Last month, Tyler Junior College sent out a text and facebook alert on a possible sexual assault on campus. Though the assault was later determined untrue, for several days, many studentsworried about their safety.

“It scared me, just because it’s my biggest fear of being raped,” said Hannah McKeown, TJC sophomore and elementary education major.

According to a 2011 survey on thehathorlegacy.com, an American woman has a one-in-four chance of being raped in her lifetime and an American man has a one-in-10 chance. 

Students can prevent themselves from getting into sticky situations by taking precautions.

“Avoid walking alone at night,” Randy Melton, director of Campus Police, said.

Walk with someone because there is always safety in numbers. Set up a buddy system and set that system up before ever going somewhere.

Stick to well lighted and well traveled streets. Avoid parking in isolated areas. When walking to the car have the vehicle’s key in hand to insert into the lock.

“Always be aware of your surroundings,” Peggy Scott, Campus Safety Corporal/field training officer, said.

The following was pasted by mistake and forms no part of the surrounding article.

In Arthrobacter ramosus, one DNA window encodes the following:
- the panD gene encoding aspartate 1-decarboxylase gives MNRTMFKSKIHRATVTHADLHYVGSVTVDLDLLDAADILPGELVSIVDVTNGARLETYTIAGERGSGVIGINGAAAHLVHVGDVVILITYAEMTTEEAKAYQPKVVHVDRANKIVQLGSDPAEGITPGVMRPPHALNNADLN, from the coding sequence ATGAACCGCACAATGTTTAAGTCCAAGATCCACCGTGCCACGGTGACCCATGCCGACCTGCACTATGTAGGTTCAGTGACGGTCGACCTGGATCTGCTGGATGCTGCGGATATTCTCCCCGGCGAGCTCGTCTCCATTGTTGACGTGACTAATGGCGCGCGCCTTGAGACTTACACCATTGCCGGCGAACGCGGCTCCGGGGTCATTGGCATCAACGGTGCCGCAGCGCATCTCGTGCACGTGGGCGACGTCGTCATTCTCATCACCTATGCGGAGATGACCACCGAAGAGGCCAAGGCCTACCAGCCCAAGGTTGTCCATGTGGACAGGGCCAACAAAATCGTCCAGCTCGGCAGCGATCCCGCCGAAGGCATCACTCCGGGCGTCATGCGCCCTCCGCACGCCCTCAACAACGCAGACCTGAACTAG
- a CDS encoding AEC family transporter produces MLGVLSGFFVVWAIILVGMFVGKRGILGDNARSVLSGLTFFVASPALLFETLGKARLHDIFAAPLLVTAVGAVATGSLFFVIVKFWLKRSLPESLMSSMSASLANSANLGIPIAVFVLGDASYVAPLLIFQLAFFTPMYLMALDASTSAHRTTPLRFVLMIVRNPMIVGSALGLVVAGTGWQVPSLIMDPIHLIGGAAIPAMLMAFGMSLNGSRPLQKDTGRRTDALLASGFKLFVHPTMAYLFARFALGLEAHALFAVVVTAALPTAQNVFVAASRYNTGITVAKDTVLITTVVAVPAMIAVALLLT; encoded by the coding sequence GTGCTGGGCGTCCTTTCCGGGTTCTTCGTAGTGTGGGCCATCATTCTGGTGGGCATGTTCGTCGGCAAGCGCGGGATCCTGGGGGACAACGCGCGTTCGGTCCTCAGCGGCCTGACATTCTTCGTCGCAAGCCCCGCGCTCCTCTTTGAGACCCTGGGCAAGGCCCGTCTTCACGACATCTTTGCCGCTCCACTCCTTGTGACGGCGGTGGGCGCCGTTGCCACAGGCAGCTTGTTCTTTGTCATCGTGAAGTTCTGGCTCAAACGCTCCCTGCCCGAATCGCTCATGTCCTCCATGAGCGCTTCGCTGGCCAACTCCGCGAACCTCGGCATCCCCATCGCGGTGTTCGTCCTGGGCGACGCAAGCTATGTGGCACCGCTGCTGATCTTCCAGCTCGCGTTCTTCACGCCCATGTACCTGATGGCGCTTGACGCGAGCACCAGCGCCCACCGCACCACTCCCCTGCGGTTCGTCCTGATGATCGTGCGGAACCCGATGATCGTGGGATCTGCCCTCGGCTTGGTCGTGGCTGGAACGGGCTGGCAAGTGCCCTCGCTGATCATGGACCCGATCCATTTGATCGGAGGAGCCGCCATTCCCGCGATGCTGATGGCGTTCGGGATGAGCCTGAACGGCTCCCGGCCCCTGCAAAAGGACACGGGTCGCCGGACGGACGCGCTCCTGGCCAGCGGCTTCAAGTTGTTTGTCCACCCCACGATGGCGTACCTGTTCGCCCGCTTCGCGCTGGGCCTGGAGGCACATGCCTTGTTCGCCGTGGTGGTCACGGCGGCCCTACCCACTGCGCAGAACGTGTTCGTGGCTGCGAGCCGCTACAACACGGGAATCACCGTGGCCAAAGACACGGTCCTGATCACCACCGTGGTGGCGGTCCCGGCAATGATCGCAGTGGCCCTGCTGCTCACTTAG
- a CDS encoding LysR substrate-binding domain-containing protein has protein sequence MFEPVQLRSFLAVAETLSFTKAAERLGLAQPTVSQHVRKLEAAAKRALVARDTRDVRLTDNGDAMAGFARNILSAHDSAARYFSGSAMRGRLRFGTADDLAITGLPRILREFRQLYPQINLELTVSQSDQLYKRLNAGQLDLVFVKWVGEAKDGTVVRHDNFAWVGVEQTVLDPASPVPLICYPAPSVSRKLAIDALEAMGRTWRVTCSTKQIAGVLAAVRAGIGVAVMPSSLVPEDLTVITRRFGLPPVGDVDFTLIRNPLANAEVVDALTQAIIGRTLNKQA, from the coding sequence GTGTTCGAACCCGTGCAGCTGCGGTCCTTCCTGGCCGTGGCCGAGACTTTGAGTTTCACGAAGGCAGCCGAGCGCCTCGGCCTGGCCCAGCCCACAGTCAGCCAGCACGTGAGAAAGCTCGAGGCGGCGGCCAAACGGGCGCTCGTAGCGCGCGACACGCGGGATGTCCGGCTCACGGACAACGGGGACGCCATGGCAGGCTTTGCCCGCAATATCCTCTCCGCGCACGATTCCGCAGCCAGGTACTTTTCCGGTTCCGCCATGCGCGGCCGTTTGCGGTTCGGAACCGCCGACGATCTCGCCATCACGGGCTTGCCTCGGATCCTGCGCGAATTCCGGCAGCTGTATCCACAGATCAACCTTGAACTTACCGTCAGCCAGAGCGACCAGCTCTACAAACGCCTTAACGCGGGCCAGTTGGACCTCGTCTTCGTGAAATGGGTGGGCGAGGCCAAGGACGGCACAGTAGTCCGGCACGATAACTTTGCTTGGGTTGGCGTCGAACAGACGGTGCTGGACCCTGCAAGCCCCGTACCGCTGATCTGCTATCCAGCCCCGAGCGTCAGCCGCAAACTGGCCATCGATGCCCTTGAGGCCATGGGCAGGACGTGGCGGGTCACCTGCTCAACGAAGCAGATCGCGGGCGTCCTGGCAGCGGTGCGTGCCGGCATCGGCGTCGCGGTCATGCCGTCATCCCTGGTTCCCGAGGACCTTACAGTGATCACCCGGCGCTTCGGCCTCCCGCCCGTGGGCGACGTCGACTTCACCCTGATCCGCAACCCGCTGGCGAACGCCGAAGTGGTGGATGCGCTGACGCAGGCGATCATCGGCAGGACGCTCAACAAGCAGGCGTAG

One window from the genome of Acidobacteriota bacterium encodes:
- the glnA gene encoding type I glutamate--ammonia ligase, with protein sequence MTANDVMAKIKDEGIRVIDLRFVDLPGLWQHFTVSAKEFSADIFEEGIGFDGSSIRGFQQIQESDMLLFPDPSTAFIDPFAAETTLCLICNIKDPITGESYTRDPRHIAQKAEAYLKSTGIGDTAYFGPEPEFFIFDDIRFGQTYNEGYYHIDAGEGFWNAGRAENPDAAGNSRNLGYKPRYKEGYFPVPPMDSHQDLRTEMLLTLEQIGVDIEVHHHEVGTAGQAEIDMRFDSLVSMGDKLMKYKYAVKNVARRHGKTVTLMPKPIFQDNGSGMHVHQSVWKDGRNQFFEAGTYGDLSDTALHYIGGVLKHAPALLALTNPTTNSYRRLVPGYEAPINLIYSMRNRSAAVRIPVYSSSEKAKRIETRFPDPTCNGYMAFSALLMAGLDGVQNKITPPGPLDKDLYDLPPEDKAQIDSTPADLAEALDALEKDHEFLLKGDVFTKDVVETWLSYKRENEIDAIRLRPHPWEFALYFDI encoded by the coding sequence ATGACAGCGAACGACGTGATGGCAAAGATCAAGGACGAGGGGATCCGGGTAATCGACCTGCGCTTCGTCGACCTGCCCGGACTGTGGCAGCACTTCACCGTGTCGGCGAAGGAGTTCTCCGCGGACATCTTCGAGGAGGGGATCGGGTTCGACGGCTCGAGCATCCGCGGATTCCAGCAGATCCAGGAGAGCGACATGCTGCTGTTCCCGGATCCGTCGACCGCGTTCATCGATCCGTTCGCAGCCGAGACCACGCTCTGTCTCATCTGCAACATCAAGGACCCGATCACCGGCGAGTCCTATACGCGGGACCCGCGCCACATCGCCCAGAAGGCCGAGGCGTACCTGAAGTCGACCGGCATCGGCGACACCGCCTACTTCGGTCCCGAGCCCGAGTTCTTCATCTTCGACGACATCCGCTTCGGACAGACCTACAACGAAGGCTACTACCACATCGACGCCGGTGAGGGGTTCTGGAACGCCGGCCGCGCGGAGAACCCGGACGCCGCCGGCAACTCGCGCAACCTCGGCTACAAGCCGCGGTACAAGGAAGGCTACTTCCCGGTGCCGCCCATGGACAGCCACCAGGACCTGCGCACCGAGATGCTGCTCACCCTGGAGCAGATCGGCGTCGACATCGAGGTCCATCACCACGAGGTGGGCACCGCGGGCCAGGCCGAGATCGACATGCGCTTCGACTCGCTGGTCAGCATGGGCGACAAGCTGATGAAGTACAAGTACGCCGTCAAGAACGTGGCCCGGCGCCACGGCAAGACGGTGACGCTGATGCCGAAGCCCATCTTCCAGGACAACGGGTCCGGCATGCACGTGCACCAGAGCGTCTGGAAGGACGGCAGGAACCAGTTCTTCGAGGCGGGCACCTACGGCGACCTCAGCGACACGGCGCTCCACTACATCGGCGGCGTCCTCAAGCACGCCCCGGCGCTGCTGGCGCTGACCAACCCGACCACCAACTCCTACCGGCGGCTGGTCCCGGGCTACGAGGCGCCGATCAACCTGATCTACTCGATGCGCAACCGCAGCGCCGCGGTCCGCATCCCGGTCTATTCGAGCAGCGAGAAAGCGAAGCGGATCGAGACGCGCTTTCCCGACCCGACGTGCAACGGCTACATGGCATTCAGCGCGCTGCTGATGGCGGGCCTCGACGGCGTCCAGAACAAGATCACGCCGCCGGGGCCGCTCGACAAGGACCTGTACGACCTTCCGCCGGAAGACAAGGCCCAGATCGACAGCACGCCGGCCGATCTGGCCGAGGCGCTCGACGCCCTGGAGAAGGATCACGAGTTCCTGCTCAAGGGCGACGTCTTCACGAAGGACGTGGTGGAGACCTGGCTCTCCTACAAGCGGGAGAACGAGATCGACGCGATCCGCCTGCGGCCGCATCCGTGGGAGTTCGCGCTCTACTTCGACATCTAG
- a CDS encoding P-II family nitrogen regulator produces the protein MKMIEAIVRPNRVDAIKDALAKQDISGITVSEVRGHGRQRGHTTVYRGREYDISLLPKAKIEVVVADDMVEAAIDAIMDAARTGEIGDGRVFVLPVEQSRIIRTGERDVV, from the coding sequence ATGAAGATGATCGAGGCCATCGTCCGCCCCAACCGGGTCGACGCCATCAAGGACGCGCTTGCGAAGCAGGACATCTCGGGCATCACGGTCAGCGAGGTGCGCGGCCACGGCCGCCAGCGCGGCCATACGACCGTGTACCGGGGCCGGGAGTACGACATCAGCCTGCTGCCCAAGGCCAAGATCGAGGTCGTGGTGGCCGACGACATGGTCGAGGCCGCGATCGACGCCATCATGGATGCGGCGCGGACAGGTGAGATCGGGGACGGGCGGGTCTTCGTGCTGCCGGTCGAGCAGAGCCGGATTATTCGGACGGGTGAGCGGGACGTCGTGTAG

Watch for suspicious people or activities. Don’t be an easy target. Walk with confidence and purpose. Be observant and don’t text while walking.

If a student is ever in a situation where they don’t feel safe, campus police urge students to know where they are and not to hesitate to call them so they can escort a student to their car or dorm. Statistics on rainn.org show that 2/3 of rapes were committed by someone known by the victim.

If a student is raped, immediately seek medical attention. Most state laws require that the person be evaluated in an emergency room where staff is trained to know how to approach and support a victim of sexual assault.

According to nlm.nih.gov, if a woman who is raped might be pregnant, health-care providers will discuss methods of emergency contraception. The person who was raped may also need to be checked and treated for sexually transmitted diseases.

If ever a student has been raped or just needs to talk, TJC provides counseling.

“If there is anything going on, if anything happens, and they want to talk about it. You know, just don’t feel right about something. They’re not sure whether to press charges or what to do. They can come and visit with me,” said Tracey Williams, counselor, learning specialist and support services at TJC. “And the main thing is just having some support after something like that happens. And I’m here for the TJC students and I’ll refer them to the right services in the community.”

Williams’ services as a counselor are free.

“Any student that has stuff going on that needs to come and talk about it, whether it’s this or something else, they can contact me and schedule an appointment,” Williams said.

Students can contact Tracey Williams on her office phone (903)-510-2041 and Campus Police at 903-510-2222 (emergency) or 903-510-2258 (non-emergency).

Ashleigh Brents
Staff Writer

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